Cellulite: the mesocellulite protocol

  • Based on the work carried out on the physiology and metabolism of adipose tissue by different teams and in particular that of INSERM in Toulouse, lead to believe that the local injection of an ortho-osmolar mixture with essentially vaso-active aim would lead to a reduction of clusters greasy and more particularly cellulite
  • Mixture used:

Procaine 1%: 2 cc - Thiocolchicoside: 3 cc - Etamsylate: 2 cc - Magnesium Pidolate: 2 cc - PPI Water: 1 cc

  • The products selected in the mixture were chosen for the following properties:

Procaine as a vector.

Thiocolchicoside for its defibosant action and on the elastin production system. - Etamsylate for its rheological and lymphatic action.

Magnesium Pidolate for its effect of muscular relaxation on the muscular fibers of arterioles and venules, and also for its involvement in numerous enzymatic systems at the origin of the physiological boost of lipolysis.

  • The treatment scheme is as follows:

Rhythm:  a mesotherapy session with the mixture indicated above at a rate of one session every week for a maximum of ten days. The time between two sessions can be exceptionally modified according to the constraints of the doctor and the patient without exceeding 21 days. Total 6 to 8 sessions.

Injection technique One point is placed approximately every cm². Half of the injection points are made at a depth of 1 to 2 mm (IED or IDS) and the other half at a depth of 4 to 6 mm (IDP).

The two depths are evenly distributed over the treated area.

- the volume of each injection site is 0.1 to 0.2 cc.

- the total volume injected is a maximum of 10 cc per area to be treated.

Stretch marks

Blend with centella asiatica 30 % and organic silicon 70 %

Type of injection Superficial Intra-dermo and Deep Intra-dermo.

Pace: 1 session every week - 8 sessions

SIDE EFFECTS

Side effects are rare and generally ephemeral and benign:

  • Allergic reaction to one of the injected components
  • Edema
  • Erythema
  • Ecchymosis
  • Pruritus
  • Infection
  • Nodules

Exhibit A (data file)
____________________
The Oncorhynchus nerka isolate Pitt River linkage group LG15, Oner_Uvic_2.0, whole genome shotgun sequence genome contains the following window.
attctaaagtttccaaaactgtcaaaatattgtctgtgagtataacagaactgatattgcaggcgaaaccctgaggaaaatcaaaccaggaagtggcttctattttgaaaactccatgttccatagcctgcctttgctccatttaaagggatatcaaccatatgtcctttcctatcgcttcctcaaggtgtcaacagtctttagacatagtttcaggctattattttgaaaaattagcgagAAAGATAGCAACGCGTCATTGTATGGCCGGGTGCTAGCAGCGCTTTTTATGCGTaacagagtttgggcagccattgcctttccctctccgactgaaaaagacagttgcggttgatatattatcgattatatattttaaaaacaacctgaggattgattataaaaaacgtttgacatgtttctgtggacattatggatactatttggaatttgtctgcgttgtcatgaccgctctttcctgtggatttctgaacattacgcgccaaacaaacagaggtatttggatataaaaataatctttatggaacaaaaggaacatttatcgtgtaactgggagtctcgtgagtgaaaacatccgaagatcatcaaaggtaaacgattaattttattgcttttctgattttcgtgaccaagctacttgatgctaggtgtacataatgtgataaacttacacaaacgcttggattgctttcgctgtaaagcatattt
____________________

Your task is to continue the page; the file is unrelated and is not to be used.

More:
• Pigmentation

CONTRAINDICATIONS

They are very rare:

  • known hypersensitivity to any of the components
  • pregnancy
  • lactation period
  • patients on anticoagulants (relative contraindication)
  • skin infections

THE STUDIES

Aesthetic mesotherapy (9) has often been criticized as suffering from a lack of study compared to traditional mesotherapy.

However, numerous scientific studies have confirmed its place and interest in aesthetic treatments in various fields.

  • Massimo Mammucari et al. Mesotherapy and phosphatidylcholine injections: historical clarification and review 2020.
  • Comparison of efficacy of Tranexamic Acid Mesotherapy versus 0.9% normal Saline for Melasma; A split face study in a Tertiary Care Hospital of Karachi 2020. Sana Kaleem1Rabia Ghafoor 2Sidra Khan 
  • Polycomponent mesotherapy formulations for the treatment of skin aging and improvement of skin quality 2015. Sergey Prikhnenko1.

CONCLUSION

Mesotherapy is a scientifically recognized therapy and has a place of choice in the aesthetic sphere. It can be used alone or combined with other procedures: LED - radiofrequency - laser - tensor threads. It is a low-cost treatment that saves on medication. It is not very traumatic, safe and effective.

The phenomenon of tissue induction and its restoration of the extra-cellular matrix, particularly through mesotherapy, in the face of an exponential demand for facial rejuvenation, will become part of our therapeutic strategy.

Not only is this tissue induction of interest in the aesthetic sphere but also, according to many biologists, in chronic diseases.

Covering many fields of application, mesotherapy is today an integral part of the aesthetic therapeutic arsenal available to the practitioner, either in isolation or in conjunction with other therapies.

BIBLIOGRAPHY

  1. Evaluation of the effectiveness of the practice of therapeutic mesotherapy -2010.                        G Sivagnanam . Mesotherapy - The French connection. J. Pharmacol Pharmacotherapy 2010 ;1(1):4-8
  2. Rodrigo ArroyoEvgeniya Ranneva Philippe Deprez. In vitro study of RRS HA injectable mesotherapy/biorevitalization product on human skin fibroblasts and its clinical utilization Clin Cosmet Investig Dermatol 2016. 23; 9:41-53.
  3. Adam Wahlsten, Dominic Rütsche, Monica Nanni, Costanza Giampietro, Thomas Biederman. Mechanical stimulation induces rapid fibroblast proliferation and accelerates the early maturation of human skin substitutes. Biomaterials 2021.120779
  4. B Mole. Tissue induction: understanding and using a promising phenomenon. J Med Esth Chir Dermato 179 , 2018 147-154.
  1. Grimaud JA. Photobiomodulation, bioconduction, mechano-transduction: exploration of the dermal-epidermal dialogue induced by dynamic videomicroscopy using conditioned media. Reality in Plastic Surgery. 14, 2016: 7-9.
  1. Zeitter S, Sikora Z, Jahn S, et all. Microneedling: matching the results of medical needling and repetitive treatments to maximize potentials for skin regeneration. Burns 2014; 40 (5): 966-73.
  1. JM Chardonneau. Stretch marks and hyaluronic acid:a couple to discover. J Med Esth Chir Dermato 176 , 2017 213-219.
  1. J Le Coz. The point on aesthetic mesotherapy. J.de Med.Esth.et de Chir. Dermato 2011,149: 35-39